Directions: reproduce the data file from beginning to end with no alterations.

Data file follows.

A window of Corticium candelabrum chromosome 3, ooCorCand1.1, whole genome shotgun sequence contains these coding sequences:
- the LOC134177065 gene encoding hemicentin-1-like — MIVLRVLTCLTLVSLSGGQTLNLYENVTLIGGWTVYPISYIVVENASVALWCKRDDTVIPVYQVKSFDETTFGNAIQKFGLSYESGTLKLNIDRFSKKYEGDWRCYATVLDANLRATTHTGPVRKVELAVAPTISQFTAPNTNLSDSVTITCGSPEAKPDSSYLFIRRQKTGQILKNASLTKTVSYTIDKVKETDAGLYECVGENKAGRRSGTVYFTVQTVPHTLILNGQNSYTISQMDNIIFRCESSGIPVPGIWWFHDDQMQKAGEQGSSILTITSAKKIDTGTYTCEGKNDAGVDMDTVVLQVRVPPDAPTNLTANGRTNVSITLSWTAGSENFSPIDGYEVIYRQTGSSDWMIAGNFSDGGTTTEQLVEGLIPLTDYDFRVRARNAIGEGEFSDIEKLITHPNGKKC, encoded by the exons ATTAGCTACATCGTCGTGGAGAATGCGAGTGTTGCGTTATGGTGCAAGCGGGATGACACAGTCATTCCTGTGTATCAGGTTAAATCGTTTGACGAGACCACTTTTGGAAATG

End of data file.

A window of Corticium candelabrum chromosome 3, ooCorCand1.1, whole genome shotgun sequence contains these coding sequences:
- the LOC134177065 gene encoding hemicentin-1-like — MIVLRVLTCLTLVSLSGGQTLNLYENVTLIGGWTVYPISYIVVENASVALWCKRDDTVIPVYQVKSFDETTFGNAIQKFGLSYESGTLKLNIDRFSKKYEGDWRCYATVLDANLRATTHTGPVRKVELAVAPTISQFTAPNTNLSDSVTITCGSPEAKPDSSYLFIRRQKTGQILKNASLTKTVSYTIDKVKETDAGLYECVGENKAGRRSGTVYFTVQTVPHTLILNGQNSYTISQMDNIIFRCESSGIPVPGIWWFHDDQMQKAGEQGSSILTITSAKKIDTGTYTCEGKNDAGVDMDTVVLQVRVPPDAPTNLTANGRTNVSITLSWTAGSENFSPIDGYEVIYRQTGSSDWMIAGNFSDGGTTTEQLVEGLIPLTDYDFRVRARNAIGEGEFSDIEKLITHPNGKKC, encoded by the exons ATTAGCTACATCGTCGTGGAGAATGCGAGTGTTGCGTTATGGTGCAAGCGGGATGACACAGTCATTCCTGTGTATCAGGTTAAATCGTTTGACGAGACCACTTTTGGAAATG